I’m a marriage and family speaker and coach; we talk about sex all of the time. We describe the importance and value of it AND we highlight the differences between men and women – and that USUALLY the man in a relationship “needs” sex more often than the woman. At this point, I’m not convinced that’s true. Sure, men often have a reputation for not being able to control their desires for sex, but is it truly fair to say that men NEED sex as much as people say they do.
Different experts suggest 2-3 times per week is a healthy amount of sex in a marriage, but realistically that often isn’t possible in a world consumed by multiple jobs, kids, adult education, kids events etc… but that’s for another post.
What I wanted to get at today was the fact that we tend to use the term “need” far too loosely.
Now before I get into it too deeply I wanted to give a few qualifying points of clarification. Sex in a marriage is vital to a healthy and vibrant relationship. It adds connection and is the primary thing that sets marriage apart from any other friendship with someone of the opposite sex. Sexual desire varies in individuals; women can and are often becoming the more sexually aggressive partner in many marriages. At no point in this post am I suggesting withholding sex from your partner, or using this post to say things like “I told you so, you don’t really need it, so you don’t get it!”
Those things said, I’ve run into a roadblock with the statement “men need sex” and I’d like to tell you why.
Arguments for this concept include men needing sex because of the 72 hour cycle of sperm development, more testosterone, stress relief and security and connection with their spouse.
As much as none of those things are untrue, I am finding that we are setting women up for high expectations of sexual output AND setting men up to think that they are entitled and that it’s a biological need that they can’t control.
Here are a few points of potential damage this mentality can have for men.
1. We need affection too. It damages our awareness of our own need for physical affection and puts all of the emphasis on sex, and when we don’t feel fully connected even when we are sexually engaging regularly with our wife, we wonder why.
2. It creates a self-control issue. If we don’t have access to sex with our wives we begin to assume and think that we need to meet these needs in other ways, including masturbation, porn use and eventually even affairs.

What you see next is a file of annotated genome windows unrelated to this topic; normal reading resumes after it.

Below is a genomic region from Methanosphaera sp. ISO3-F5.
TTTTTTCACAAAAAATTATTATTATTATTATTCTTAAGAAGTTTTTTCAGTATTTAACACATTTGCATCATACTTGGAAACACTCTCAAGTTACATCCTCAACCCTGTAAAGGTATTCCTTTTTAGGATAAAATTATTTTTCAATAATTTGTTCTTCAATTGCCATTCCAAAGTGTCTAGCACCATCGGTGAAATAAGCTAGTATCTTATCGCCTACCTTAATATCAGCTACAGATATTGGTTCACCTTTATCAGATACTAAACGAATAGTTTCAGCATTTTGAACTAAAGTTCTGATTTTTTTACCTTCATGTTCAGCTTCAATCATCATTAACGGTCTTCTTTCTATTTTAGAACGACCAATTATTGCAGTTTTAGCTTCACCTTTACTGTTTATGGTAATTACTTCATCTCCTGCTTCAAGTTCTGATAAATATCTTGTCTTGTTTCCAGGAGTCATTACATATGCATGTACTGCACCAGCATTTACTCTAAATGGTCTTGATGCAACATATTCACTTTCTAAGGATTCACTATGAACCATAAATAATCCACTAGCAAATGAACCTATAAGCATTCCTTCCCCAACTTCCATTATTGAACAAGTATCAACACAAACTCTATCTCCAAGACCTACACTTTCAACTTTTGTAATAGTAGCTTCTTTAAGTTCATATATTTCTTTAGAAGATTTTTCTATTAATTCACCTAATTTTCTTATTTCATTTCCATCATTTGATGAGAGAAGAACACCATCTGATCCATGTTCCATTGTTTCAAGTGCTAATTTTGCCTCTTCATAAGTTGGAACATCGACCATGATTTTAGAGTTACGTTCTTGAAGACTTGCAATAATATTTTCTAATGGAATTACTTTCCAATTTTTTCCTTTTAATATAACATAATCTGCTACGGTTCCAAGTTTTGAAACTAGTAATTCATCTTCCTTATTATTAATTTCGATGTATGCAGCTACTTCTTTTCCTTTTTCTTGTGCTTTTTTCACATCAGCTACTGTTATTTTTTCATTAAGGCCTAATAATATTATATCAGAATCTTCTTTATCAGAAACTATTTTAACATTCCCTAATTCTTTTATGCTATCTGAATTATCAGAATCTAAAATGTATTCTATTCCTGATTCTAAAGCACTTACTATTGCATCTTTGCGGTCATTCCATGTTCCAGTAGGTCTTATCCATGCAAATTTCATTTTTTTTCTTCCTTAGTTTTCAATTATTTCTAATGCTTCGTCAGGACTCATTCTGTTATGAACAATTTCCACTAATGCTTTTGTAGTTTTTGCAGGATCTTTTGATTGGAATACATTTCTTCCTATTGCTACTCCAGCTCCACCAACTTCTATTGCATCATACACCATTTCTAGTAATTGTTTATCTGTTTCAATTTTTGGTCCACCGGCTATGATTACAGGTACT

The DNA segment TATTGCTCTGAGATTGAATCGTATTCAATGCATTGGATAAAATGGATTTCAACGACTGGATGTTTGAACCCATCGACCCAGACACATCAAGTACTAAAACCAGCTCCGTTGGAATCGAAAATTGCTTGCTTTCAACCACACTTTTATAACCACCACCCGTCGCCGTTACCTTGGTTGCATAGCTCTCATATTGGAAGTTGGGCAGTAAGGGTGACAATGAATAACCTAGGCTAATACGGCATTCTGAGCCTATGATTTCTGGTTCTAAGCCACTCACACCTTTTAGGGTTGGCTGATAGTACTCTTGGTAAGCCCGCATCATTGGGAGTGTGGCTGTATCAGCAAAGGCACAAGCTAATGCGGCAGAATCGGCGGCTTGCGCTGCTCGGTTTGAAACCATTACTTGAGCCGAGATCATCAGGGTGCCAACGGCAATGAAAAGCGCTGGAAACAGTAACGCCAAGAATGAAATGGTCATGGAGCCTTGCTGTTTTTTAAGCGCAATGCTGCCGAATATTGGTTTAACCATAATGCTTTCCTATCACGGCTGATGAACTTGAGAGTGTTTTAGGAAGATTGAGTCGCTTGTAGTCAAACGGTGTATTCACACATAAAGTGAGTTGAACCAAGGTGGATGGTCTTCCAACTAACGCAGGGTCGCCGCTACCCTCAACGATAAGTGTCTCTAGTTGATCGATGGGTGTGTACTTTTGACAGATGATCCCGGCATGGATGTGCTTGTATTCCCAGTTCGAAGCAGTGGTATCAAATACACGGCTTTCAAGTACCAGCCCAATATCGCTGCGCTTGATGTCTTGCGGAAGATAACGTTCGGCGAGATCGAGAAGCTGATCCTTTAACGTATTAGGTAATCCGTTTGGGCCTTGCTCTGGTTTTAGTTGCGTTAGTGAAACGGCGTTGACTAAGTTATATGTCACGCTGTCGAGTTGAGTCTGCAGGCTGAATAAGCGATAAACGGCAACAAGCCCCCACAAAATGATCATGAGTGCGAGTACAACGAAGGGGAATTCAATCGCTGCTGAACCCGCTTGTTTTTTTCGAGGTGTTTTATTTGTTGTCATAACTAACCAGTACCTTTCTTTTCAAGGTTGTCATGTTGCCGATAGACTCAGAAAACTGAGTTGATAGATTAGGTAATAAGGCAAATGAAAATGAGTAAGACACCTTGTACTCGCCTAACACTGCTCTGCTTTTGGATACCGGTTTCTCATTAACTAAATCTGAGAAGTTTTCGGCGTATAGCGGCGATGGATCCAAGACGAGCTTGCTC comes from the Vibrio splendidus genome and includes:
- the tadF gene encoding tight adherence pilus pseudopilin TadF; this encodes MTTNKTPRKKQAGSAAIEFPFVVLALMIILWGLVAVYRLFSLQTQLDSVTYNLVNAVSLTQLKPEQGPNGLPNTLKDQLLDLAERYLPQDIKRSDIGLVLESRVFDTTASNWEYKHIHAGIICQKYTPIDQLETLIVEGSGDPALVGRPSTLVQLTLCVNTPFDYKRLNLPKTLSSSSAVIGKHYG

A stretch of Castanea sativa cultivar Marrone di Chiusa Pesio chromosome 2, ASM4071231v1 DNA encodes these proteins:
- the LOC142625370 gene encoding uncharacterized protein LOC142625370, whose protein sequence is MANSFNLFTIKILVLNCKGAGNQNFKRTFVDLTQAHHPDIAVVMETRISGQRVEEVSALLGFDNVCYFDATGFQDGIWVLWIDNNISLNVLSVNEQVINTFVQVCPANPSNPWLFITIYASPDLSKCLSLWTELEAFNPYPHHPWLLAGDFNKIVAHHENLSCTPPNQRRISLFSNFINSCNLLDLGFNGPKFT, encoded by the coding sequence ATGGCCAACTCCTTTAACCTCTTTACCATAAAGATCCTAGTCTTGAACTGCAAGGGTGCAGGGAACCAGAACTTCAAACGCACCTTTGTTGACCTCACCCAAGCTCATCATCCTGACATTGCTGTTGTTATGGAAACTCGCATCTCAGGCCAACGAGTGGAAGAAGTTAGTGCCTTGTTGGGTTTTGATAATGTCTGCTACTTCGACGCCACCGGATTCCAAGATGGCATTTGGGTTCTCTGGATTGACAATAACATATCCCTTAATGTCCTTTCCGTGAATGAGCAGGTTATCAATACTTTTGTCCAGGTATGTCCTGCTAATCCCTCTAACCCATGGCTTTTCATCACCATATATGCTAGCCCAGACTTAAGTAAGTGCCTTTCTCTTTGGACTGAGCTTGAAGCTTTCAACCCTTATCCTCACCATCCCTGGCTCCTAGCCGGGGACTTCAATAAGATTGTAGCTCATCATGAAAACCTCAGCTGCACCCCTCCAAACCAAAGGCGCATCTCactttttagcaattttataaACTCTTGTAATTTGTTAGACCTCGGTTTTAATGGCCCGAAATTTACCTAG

3. Entitlement and blame is created. If we as men believe we need sex, then we often begin to point fingers of blame at our spouse when we aren’t getting it. Rather than increasing closeness, every time we feel an urge we begin to believe that our spouse must oblige, and if they don’t, bitterness and blame ensue. Sex isn’t owed to us, everything in marriage is mutually beneficial, including sex.
There are probably more but those are the ones that come to mind. I know that I have found myself thinking along some of these lines at times and had to catch myself, and it hasn’t been good for my marriage.
Realistically sex is good for us and our marriages, yes, BUT we don’t NEED it to survive or think straight. It shouldn’t be the foundation that the relationship is built on, and we talk about it like it is.
One of the reasons this stood out to me recently was because of the reality that we expect, or at least ask and teach, our youth and young adults to abstain from sex before marriage. If the bible says we should then we obviously can, but then why are we teaching married men that they simply can’t live without it?
Or turning the tables, why are we telling kids to abstain but in the same breathe and in the same room telling married adult men they can’t go a week without it and still have a healthy relationship with their spouse?
It doesn’t add up, and I for one have noticed an issue.
Here are a few points from the Bible that might relate:
1. We need self-control (which is not limited to those who are unmarried) Proverbs 25:28
2. We should abstain for the purpose of prayer, therefore its good for us to abstain at times.
1 Cor. 7:5
*And keep in mind “deprive” isn’t suggesting giving in at every request, its saying not to intentionally withhold.
3. To love each other and put others first even to the degree of laying down our lives for each other. 1 John 3:16; John 15:13. It seems to me that the least we can do is control ourselves, if the timing is wrong or circumstances arise, saving ourselves for our wives is honourable and loving and it makes us long for them more too! (Eph 5:25).
One of the reasons I saw the need to write this is because changing my way of thinking from “I need it” to “I don’t need it, but would really like it and deeply love my wife and see the incredible value and impact of sexual intimacy with her” has made a drastic difference in my perspective.
Remember, sex and marriage are good and God designed them for each other, the two put together are powerful. The marriage relationship values it and is strengthened by it, but God provides each of us with enough self-control to save ALL of it for our spouses, which is exactly what makes it so powerful. It is to be enjoyed mutually and saved entirely for one another.